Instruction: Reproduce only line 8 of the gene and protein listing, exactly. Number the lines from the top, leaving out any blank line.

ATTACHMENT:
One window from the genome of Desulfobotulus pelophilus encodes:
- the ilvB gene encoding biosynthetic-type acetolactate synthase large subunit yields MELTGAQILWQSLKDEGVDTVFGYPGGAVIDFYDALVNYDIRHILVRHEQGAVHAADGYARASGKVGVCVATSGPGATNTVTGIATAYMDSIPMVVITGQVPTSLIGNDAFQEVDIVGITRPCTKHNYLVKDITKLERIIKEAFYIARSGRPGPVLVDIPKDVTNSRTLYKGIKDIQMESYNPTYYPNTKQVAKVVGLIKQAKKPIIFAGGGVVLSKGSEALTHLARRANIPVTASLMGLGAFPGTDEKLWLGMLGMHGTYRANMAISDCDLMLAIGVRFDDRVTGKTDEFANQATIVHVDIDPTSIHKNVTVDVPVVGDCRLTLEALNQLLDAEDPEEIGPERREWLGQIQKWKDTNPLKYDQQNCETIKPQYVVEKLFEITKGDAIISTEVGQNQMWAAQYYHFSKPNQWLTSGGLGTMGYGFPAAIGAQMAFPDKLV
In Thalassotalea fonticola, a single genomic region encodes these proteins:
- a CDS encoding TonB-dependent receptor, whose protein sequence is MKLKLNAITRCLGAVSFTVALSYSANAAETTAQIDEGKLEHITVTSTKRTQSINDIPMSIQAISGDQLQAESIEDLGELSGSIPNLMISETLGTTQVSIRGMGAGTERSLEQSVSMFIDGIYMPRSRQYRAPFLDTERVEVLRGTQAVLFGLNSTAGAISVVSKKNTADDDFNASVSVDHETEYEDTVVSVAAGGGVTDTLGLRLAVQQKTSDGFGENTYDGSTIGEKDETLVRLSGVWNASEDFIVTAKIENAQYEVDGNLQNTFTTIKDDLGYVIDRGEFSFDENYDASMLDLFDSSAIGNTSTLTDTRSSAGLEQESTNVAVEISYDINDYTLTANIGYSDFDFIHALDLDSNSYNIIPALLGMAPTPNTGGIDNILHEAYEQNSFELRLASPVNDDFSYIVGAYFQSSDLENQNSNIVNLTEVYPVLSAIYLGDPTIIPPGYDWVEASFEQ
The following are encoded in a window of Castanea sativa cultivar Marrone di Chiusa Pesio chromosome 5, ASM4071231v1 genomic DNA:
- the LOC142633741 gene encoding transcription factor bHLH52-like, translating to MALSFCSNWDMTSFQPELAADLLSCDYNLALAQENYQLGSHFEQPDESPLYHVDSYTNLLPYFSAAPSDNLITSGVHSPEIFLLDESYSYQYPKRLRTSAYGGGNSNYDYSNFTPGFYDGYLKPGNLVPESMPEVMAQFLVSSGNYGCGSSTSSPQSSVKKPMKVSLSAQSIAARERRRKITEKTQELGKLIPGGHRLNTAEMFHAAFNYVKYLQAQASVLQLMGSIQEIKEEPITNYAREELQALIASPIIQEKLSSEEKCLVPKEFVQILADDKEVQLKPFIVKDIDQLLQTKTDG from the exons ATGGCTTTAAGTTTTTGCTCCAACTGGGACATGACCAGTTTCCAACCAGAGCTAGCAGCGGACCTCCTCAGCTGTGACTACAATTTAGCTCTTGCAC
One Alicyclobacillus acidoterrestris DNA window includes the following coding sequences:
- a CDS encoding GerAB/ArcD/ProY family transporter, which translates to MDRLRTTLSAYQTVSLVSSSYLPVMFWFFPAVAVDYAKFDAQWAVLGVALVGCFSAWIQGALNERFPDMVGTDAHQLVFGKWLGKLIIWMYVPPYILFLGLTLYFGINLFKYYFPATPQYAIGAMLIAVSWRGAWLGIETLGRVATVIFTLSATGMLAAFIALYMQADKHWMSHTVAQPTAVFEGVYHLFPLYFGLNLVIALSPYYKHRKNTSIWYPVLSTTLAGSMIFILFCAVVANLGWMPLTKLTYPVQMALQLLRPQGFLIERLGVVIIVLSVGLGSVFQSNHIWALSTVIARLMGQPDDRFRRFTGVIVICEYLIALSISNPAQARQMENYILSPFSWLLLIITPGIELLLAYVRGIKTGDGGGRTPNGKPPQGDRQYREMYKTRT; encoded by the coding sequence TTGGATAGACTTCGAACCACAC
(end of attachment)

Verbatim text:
- a CDS encoding GerAB/ArcD/ProY family transporter, which translates to MDRLRTTLSAYQTVSLVSSSYLPVMFWFFPAVAVDYAKFDAQWAVLGVALVGCFSAWIQGALNERFPDMVGTDAHQLVFGKWLGKLIIWMYVPPYILFLGLTLYFGINLFKYYFPATPQYAIGAMLIAVSWRGAWLGIETLGRVATVIFTLSATGMLAAFIALYMQADKHWMSHTVAQPTAVFEGVYHLFPLYFGLNLVIALSPYYKHRKNTSIWYPVLSTTLAGSMIFILFCAVVANLGWMPLTKLTYPVQMALQLLRPQGFLIERLGVVIIVLSVGLGSVFQSNHIWALSTVIARLMGQPDDRFRRFTGVIVICEYLIALSISNPAQARQMENYILSPFSWLLLIITPGIELLLAYVRGIKTGDGGGRTPNGKPPQGDRQYREMYKTRT; encoded by the coding sequence TTGGATAGACTTCGAACCACAC